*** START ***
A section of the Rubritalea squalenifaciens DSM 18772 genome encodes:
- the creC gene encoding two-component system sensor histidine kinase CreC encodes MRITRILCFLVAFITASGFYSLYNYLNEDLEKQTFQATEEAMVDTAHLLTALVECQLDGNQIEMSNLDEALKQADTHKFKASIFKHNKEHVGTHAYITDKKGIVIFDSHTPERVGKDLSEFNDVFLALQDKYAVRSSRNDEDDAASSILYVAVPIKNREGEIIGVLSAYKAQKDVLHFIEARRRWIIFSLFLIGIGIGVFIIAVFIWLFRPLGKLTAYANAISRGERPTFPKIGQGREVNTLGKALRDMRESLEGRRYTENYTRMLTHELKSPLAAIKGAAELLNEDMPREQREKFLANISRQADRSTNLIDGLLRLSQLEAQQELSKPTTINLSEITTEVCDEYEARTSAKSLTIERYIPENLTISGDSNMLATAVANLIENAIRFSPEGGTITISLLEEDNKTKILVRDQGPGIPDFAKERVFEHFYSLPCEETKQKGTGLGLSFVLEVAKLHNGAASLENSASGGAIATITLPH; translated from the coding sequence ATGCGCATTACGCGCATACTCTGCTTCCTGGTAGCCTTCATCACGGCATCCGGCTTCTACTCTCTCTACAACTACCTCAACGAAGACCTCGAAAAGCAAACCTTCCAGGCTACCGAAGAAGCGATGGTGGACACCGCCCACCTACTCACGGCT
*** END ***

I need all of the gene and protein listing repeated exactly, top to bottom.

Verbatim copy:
A section of the Rubritalea squalenifaciens DSM 18772 genome encodes:
- the creC gene encoding two-component system sensor histidine kinase CreC encodes MRITRILCFLVAFITASGFYSLYNYLNEDLEKQTFQATEEAMVDTAHLLTALVECQLDGNQIEMSNLDEALKQADTHKFKASIFKHNKEHVGTHAYITDKKGIVIFDSHTPERVGKDLSEFNDVFLALQDKYAVRSSRNDEDDAASSILYVAVPIKNREGEIIGVLSAYKAQKDVLHFIEARRRWIIFSLFLIGIGIGVFIIAVFIWLFRPLGKLTAYANAISRGERPTFPKIGQGREVNTLGKALRDMRESLEGRRYTENYTRMLTHELKSPLAAIKGAAELLNEDMPREQREKFLANISRQADRSTNLIDGLLRLSQLEAQQELSKPTTINLSEITTEVCDEYEARTSAKSLTIERYIPENLTISGDSNMLATAVANLIENAIRFSPEGGTITISLLEEDNKTKILVRDQGPGIPDFAKERVFEHFYSLPCEETKQKGTGLGLSFVLEVAKLHNGAASLENSASGGAIATITLPH; translated from the coding sequence ATGCGCATTACGCGCATACTCTGCTTCCTGGTAGCCTTCATCACGGCATCCGGCTTCTACTCTCTCTACAACTACCTCAACGAAGACCTCGAAAAGCAAACCTTCCAGGCTACCGAAGAAGCGATGGTGGACACCGCCCACCTACTCACGGCT